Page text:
Island gods high in a dream world

Dave Hadfield explains the game's remarkable hold on Papua New Guinea

NOWHERE in the world of rugby league will victory - any victory - in the World Cup be hailed with as much joy as in Papua New Guinea. The country occupies a special place in the game's geography as the only country where the code is indisputably the national sport.

Every pass and tackle from the Kumuls, as the national side is known, will be followed with obsessive interest back home. "If we win one game, there will be celebrations throughout the country. If we win the group and qualify for the semi-finals, the country will go mad," their coach, Joe Tokam, said.

Such is the enthusiasm there, that the PNG captain, Adrian Lam, fears many supporters actually expect them to win the Halifax Centenary World Cup. They are bound to be disappointed, but not to the extent that could dislodge the game from the nation's affections.

It was the Australians who introduced the game when they were put in charge of administering the country after the Second World War. By the 1960s, it had ceased simply to be a pastime for Australian expatriates.

Although PNG's record overseas is poor, players who have met them on their own patch tell an entirely different story. Great Britain and New Zealand have both lost matches there. "They are some of the toughest, hardest men you could ever play against," said Jonathan Davies, a veteran of a PNG triumph at Goroka in 1990, which sent the country into a delirium of delight.

Matches in PNG are unlike any elsewhere in the world. It is not unusual for spectators in full tribal dress to walk for hours through the countryside to watch major games. When grounds cannot accommodate them, there have been near-riots by those locked out. The smell of tear gas became all too familiar during the 1990 tour.

The flavour of their own trips overseas has been very different. In Britain in 1991, the Kumuls had to cope with a 30C drop in temperature between Port Moresby and the North of England. Not even wearing all their kit at once could warm them up.

In France, on another chilly tour, the players apparently spent most of their time in a pornographic cinema - not because they were unduly interested in what was on screen, but because it was the only place they could keep warm. They also appear to have been making themselves at home last week even if one hotel-room party ended up in the local police station (though allegations of sexual assault were later withdrawn).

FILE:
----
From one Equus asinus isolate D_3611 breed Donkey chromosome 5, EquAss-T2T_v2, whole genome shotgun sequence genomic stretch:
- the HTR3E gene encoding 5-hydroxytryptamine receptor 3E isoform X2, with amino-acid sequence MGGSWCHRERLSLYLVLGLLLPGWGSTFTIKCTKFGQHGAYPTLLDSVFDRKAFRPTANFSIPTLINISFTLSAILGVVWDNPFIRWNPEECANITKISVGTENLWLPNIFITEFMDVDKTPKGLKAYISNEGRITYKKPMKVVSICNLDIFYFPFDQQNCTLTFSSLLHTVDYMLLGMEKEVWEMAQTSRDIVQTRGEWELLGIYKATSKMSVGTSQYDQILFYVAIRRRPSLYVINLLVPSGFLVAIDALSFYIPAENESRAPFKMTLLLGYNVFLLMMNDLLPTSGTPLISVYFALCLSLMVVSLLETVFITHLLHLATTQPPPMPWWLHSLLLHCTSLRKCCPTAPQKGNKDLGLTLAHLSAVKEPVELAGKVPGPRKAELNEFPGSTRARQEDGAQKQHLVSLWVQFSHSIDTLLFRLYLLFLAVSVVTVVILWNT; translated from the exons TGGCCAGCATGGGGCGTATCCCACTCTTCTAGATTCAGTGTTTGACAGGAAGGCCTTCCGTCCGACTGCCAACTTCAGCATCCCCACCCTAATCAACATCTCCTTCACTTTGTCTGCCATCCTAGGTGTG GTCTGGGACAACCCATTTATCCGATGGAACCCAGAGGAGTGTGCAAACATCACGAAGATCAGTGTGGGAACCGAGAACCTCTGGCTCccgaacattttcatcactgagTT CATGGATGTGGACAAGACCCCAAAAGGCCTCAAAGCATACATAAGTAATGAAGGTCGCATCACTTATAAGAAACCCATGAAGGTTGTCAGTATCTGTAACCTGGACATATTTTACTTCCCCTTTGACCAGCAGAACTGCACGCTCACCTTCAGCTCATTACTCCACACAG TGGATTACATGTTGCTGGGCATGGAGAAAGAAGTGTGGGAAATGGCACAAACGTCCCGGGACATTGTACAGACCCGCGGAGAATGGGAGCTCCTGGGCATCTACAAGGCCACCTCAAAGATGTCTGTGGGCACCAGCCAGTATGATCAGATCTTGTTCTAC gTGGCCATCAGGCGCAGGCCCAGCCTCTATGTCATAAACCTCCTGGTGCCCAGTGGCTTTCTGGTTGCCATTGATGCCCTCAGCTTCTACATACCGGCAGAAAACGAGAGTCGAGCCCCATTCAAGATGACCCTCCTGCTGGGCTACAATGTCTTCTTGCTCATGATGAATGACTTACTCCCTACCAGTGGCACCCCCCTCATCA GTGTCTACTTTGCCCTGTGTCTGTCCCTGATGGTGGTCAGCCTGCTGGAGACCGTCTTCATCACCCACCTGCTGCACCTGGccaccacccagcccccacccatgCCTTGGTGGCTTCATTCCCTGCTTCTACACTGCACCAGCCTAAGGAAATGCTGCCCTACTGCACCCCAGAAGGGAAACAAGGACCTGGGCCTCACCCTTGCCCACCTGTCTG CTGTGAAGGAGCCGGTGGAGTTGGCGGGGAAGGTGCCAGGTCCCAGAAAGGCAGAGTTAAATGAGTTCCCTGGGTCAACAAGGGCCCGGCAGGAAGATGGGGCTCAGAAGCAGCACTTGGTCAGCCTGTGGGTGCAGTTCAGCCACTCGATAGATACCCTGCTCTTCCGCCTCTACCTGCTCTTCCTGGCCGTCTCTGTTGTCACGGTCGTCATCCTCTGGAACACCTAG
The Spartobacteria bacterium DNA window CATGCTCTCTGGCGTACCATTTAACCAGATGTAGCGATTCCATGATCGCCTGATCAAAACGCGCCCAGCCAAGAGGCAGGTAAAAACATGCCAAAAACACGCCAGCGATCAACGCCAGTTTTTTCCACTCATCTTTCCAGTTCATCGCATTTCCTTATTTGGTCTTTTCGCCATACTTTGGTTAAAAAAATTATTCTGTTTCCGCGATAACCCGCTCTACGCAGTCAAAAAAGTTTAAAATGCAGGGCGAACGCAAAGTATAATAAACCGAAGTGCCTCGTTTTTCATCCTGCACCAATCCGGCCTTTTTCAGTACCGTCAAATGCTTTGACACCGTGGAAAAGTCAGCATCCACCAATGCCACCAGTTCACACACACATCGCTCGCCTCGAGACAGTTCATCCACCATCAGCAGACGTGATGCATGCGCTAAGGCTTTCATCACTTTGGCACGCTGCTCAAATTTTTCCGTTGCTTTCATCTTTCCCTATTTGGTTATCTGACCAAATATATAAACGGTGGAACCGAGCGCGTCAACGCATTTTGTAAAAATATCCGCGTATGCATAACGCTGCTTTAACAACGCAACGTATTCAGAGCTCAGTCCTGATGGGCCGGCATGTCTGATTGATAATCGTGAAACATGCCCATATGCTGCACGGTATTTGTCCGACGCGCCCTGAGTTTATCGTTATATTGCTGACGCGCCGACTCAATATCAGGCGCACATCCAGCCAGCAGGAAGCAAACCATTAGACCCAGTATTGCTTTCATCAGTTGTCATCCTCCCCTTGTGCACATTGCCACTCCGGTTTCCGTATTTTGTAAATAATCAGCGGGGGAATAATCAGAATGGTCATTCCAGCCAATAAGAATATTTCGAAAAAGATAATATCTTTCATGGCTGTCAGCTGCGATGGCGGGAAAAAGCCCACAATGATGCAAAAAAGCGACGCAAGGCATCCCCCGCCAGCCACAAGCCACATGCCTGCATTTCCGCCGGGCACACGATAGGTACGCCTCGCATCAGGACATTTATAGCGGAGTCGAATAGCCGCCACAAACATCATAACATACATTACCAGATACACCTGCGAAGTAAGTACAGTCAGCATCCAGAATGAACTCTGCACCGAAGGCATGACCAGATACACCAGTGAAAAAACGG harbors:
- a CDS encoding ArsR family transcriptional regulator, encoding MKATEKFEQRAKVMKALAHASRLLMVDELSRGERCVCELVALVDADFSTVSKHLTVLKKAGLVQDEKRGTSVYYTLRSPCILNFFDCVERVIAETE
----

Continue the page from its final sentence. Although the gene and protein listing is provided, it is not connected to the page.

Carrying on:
The ethnic mixture can also present problems. There are 600 linguistic groups in PNG, and on one tour the management had to keep the news from two players that their tribes had gone to war with each other.

The bulk of the players still fall into two broad camps - subsistence farmers from the Highlands and players based in Moresby, many of whom augment their earnings from the army, police or prison service with modest wages for playing semi-professional league.

The yeast in the brew this time, however, is a sprinkling of players who have acquired experience in the totally professional Winfield Cup in Australia. David Westley and Bruce Mamando, of the Canberra Raiders, will give PNG forward know-how in their matches against Tonga and New Zealand, something that has been missing in the past.

The biggest difference is Lam himself. His family might have left PNG for Brisbane when he was seven, but he has always regarded himself as a Papua New Guinean. That attachment to his roots was tested earlier this year when an outstanding series at scrum-half for Queensland in the State of Origin matches gave him a real chance of selection for Australia.

Lam turned his back on that prospect. "I just couldn't let the people in PNG down," he said. Now the country expects him to use his Australian expertise to work miracles for them. "I don't feel too much pressure," Lam said. "The players who are based in PNG are like gods there. They are under the real pressure."

Despite spending almost 20 years in Brisbane and Sydney, where he plays for the Sydney City Bulldogs, Lam has found few problems communicating with the side he leads. Even after moving to Australia, he and his father spoke pidgin English at home. It is that language, which, along with rugby league, is one of the few unifying factors in a mind-bogglingly diverse country.

"For us," Tokam said, "rugby league is nambawan." They might not be able to claim to be No 1 in the world in three weeks' time, but they have their place in the game. No true rugby league fan would begrudge them a few moments of glory.

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